Trump Sets its Twitter Background as the Obama Inauguration

Tracked by Forrest Wickman at Slate, the Trump team had some difficulty selecting a background for Trump’s new Twitter background as president. The first Twitter background was from the Obama Inauguration in 2009, though the team changed the image to an American flag by 2 p.m.

Trump Discusses His “Enemies” at the Inaugural Ball

At the Inaugural ball, Trump referred to his critics as the “enemies,” weakening Trump’s prospects for unifying the country, according to the Independent. Speaking about his critics, Trump stated, “People that weren’t so nice to me were saying that we did a really good job today. They hated to do it, but they did it. And I respect that.”

 

DIPLOMACY

The first week provided a glimpse into how Trump would interact with foreign leaders and how they would respond to him.

Responsive Norm: Mexico Reacts to Trump’s Wall

The day after Trump announced his plans to build  a wall between the U.S. and Mexico that would be paid for by Mexico, Mexican President Enrique Peña Nieto on Thursday cancelled a scheduled meeting with the new president set for next week. In response, Trump tweeted, “If Mexico is unwilling to pay for the badly needed wall, then it would be better to cancel the upcoming meeting.” Trump’s diplomacy by Twitter has been raising eyebrows since the campaign, but now is taking on greater significance as the 140-characters are issued from the White House. Former Mexican President Vincente Fox has chosen to respond through his own Tweets.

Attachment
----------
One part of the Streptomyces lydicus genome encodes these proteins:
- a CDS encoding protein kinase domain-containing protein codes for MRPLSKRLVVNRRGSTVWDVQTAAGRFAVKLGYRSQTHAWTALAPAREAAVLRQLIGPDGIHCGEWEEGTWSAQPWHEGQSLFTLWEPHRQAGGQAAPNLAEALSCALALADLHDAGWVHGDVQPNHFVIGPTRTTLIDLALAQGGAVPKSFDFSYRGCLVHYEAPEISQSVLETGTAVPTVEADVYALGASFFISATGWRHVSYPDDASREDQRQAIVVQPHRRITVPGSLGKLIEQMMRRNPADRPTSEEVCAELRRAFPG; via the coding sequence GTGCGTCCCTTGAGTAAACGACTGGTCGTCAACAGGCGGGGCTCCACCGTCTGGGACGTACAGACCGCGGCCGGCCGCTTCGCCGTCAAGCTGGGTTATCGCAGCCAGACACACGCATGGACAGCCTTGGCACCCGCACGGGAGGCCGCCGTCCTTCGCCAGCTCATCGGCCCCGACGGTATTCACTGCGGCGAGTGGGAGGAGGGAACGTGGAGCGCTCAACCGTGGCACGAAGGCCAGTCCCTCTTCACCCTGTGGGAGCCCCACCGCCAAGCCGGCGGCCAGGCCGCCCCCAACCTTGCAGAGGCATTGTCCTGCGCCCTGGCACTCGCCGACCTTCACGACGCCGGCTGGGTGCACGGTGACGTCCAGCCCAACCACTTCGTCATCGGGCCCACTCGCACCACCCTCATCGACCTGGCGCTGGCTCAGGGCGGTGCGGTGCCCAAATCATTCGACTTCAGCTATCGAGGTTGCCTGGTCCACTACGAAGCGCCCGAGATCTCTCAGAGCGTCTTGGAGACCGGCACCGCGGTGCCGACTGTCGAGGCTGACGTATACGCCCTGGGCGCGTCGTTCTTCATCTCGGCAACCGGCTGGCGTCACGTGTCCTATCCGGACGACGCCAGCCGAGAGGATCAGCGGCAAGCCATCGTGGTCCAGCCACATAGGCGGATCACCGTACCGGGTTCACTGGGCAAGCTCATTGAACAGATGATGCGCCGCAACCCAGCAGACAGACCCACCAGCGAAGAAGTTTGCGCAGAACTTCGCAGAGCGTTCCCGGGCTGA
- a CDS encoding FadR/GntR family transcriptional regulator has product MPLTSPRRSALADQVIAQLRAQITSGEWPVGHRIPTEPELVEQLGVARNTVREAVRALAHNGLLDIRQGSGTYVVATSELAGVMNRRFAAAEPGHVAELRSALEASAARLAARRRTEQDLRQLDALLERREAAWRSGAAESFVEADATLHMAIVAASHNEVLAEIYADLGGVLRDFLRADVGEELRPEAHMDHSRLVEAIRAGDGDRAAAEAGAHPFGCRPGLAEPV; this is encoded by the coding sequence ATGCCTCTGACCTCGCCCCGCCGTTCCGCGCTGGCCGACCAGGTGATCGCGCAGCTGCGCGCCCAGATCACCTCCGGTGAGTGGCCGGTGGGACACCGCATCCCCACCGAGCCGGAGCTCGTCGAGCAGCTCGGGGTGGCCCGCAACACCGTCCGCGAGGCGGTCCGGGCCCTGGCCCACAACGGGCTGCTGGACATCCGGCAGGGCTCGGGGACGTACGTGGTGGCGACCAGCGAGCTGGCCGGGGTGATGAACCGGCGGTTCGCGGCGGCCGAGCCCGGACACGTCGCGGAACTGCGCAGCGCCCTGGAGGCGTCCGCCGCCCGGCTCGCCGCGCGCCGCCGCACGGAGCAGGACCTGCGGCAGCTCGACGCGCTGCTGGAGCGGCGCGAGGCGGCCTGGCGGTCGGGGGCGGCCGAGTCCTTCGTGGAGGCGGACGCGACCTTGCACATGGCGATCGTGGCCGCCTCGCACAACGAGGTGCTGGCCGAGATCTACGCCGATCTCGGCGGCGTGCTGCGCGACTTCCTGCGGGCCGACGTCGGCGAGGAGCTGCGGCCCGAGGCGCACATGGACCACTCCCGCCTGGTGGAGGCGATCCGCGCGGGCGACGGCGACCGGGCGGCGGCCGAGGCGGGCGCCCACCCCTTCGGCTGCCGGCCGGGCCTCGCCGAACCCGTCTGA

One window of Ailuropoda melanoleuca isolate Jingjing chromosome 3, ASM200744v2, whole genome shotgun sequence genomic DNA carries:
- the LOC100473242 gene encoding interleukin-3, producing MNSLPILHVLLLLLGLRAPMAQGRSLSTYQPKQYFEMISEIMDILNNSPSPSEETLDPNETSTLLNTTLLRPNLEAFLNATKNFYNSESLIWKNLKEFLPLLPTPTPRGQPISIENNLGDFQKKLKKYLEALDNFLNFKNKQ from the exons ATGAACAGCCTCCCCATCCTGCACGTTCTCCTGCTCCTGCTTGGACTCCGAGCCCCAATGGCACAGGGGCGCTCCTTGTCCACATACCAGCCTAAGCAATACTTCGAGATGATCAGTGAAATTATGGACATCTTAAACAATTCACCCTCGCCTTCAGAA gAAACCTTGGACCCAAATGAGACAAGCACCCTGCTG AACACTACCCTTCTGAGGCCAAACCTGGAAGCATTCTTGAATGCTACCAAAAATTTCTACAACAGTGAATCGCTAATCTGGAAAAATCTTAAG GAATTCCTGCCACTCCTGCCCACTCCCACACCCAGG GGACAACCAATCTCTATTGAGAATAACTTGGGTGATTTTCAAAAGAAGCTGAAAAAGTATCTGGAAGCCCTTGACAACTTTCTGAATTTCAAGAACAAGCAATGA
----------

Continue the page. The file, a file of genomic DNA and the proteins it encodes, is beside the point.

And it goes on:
Theresa May’s Visit

The White House misspelled the name of British Prime Minister Theresa May, who traveled to Washington this week to meet Trump. The new administration left out the “h” in her first name in the White House daily guidance and press schedule and then later in information provided about where she and Trump will meet for talks and a “working luncheon.”

It may seem like a minor typo, but it still has repercussions. Here’s how it was characterized by The Guardian: “Theresa May’s hopes of rebooting Britain’s special relationship with the US has suffered a slight glitch after the White House misspelled her name multiple times in the schedule for her meeting with Donald Trump on Friday.”

Image: Getty

 

About the Author(s)

Katerina Wright

Former NYU Law Center for Human Rights and Global Justice Student Human Rights Scholar with Just Security